Dominello v Dominello & Anor; Dominello v The Nominal
Defendant & Anor  NSWCA 95
This recent NSW Court of Appeal decision is a good example of
where a prospect of an occurrence can be mistakenly elevated to a
contributory cause of it.
The claimant passenger sought damages (agreed at almost $2.8M)
against her husband and The Nominal Defendant arising from a single
vehicle accident in July 2000 near Grafton. The claimant's
husband lost control of his heavily laden van and trailer when it
hit a large oil spill left on the road by an unidentified vehicle.
The primary judge found that the claimant's husband was
travelling at 90 km/h or above on a 100 km/h roadway and that speed
combined with the oil spill caused the accident. He found against
the husband but not against the Nominal Defendant, the latter
verdict based on an erroneous interpretation of the Motor
Accidents Compensation Act 1999 (NSW).
Just prior to the accident scene the claimant's husband had
passed an 85 km/h advisory sign. After the accident the drivers of
two other vehicles travelling at a lower speed had also momentarily
lost control of their vehicles when they hit the oil spill but were
able to regain control.
By a 2/1 majority the court found that the driving of the
husband's vehicle in excess of 85 km/h constituted a breach of
duty of care. That result was dictated by the road conditions (the
road was otherwise wet and dark and had a curve in it) irrespective
of the presence of the oil spill. The question for determination
was whether that breach caused the accident.
The majority found that in combination, the excessive speed and
the oil spill caused or materially contributed to the accident and
if one factor had been absent the accident would not have occurred.
The court accepted that there was a prospect that, had the husband
been driving at 85 km/h or below, the accident may not have
occurred. However, that prospect was not sufficient to prove on the
balance of probabilities that the excessive speed materially
contributed or caused the accident. The excessive speed merely
heightened the risk of an injury. The court found that the evidence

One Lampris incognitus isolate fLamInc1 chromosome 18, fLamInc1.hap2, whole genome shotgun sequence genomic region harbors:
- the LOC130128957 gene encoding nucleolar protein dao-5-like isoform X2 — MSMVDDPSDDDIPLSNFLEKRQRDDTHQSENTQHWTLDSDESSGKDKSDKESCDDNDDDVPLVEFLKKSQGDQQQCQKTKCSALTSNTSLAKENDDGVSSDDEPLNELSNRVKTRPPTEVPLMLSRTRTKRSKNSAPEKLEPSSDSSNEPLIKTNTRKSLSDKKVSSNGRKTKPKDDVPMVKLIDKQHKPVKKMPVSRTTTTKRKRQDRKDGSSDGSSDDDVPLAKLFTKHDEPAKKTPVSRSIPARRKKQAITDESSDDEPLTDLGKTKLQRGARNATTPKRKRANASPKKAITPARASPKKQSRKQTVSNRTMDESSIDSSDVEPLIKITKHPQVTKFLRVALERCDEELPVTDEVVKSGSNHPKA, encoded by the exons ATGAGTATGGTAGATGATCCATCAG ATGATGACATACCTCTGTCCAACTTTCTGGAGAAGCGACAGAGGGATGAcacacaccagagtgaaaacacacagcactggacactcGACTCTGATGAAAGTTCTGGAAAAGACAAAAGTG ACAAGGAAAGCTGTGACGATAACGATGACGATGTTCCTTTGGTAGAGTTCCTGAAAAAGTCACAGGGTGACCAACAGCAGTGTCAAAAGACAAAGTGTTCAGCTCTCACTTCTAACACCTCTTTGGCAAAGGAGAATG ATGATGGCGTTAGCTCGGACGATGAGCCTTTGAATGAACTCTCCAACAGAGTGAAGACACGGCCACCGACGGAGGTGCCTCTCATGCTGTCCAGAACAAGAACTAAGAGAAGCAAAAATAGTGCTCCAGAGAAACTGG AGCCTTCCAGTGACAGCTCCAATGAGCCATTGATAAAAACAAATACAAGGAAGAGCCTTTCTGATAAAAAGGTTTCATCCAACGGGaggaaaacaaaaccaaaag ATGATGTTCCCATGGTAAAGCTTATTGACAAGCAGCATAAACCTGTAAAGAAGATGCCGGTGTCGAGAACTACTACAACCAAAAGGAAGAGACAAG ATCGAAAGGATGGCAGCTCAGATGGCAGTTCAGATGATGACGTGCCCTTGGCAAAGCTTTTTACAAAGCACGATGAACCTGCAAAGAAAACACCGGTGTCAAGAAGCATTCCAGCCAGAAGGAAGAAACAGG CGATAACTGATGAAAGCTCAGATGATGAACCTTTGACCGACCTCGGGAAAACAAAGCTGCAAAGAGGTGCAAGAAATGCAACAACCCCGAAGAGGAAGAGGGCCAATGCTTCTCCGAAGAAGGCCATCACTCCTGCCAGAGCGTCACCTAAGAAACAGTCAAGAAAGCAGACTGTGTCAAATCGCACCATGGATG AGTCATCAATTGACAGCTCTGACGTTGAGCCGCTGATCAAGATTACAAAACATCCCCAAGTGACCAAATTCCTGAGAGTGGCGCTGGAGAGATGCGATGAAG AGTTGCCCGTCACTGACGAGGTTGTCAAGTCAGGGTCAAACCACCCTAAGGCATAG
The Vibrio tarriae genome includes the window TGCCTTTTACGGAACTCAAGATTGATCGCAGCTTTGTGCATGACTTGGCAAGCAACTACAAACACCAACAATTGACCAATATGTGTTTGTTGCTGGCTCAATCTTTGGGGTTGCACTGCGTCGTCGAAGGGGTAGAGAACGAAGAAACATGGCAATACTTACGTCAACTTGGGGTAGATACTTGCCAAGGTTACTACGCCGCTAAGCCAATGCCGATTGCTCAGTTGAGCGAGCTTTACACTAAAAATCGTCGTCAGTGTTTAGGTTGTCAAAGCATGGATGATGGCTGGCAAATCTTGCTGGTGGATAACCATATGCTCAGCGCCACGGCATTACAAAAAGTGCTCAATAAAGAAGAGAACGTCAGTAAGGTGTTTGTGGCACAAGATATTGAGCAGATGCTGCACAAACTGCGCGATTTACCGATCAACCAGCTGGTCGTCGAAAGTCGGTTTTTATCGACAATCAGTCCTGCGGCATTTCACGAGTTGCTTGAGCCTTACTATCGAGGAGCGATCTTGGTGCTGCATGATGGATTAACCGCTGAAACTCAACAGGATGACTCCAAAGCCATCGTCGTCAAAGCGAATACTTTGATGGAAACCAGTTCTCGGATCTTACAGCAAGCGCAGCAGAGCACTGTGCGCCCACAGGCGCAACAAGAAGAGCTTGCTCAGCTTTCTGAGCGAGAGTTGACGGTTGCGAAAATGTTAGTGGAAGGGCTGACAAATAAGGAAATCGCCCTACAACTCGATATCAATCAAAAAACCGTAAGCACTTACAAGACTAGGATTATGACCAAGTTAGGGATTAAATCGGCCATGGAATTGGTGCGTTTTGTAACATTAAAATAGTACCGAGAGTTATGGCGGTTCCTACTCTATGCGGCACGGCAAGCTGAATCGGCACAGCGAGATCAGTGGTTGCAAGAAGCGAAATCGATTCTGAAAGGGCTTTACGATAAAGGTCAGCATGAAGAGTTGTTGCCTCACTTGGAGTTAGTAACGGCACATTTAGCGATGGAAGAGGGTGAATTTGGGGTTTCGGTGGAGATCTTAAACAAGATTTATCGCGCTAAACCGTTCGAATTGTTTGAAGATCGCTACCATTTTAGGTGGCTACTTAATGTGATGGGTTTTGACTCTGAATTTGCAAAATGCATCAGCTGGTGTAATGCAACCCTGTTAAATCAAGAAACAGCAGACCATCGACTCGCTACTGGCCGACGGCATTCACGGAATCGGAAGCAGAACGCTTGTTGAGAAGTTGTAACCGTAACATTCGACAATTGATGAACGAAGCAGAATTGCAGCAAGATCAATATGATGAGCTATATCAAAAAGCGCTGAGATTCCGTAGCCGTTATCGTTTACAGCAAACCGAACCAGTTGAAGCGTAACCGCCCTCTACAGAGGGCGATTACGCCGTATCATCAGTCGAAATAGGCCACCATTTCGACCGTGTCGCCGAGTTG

of the later slower drivers, who were able to regain control over
their vehicles, was not a reliable guide as to whether the husband
could have regained control over his vehicle at a lower speed. If
followed that the husband was not liable for the accident.
The court also reversed a finding of the primary judge who had
found in favour of the Nominal Defendant at first instance. After
debating the cause of the oil spill, the court found that the
probable inference was that it came from a large truck as a result
of the driver of that truck failing to replace the fuel cap at the
last refuelling stop and thereafter failing to remember he had done
so and stop his vehicle to do this. It is submitted that the same
result would be reached if the accident had occurred in Queensland.
There was an alternative finding of negligence made against the
Nominal Defendant in respect of a defect in the vehicle which
finding was dictated by the NSW legislation and would not equally
apply in Queensland.
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guide to the subject matter. Specialist advice should be sought
about your specific circumstances.
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The failure of a party to call a witness does not necessarily give rise to an adverse inference being drawn in accordance with Jones v Dunkel (1959) 101 CLR 298. An unfavourable inference is drawn only if evidence otherwise provides a basis on which that unfavourable inference can be drawn.
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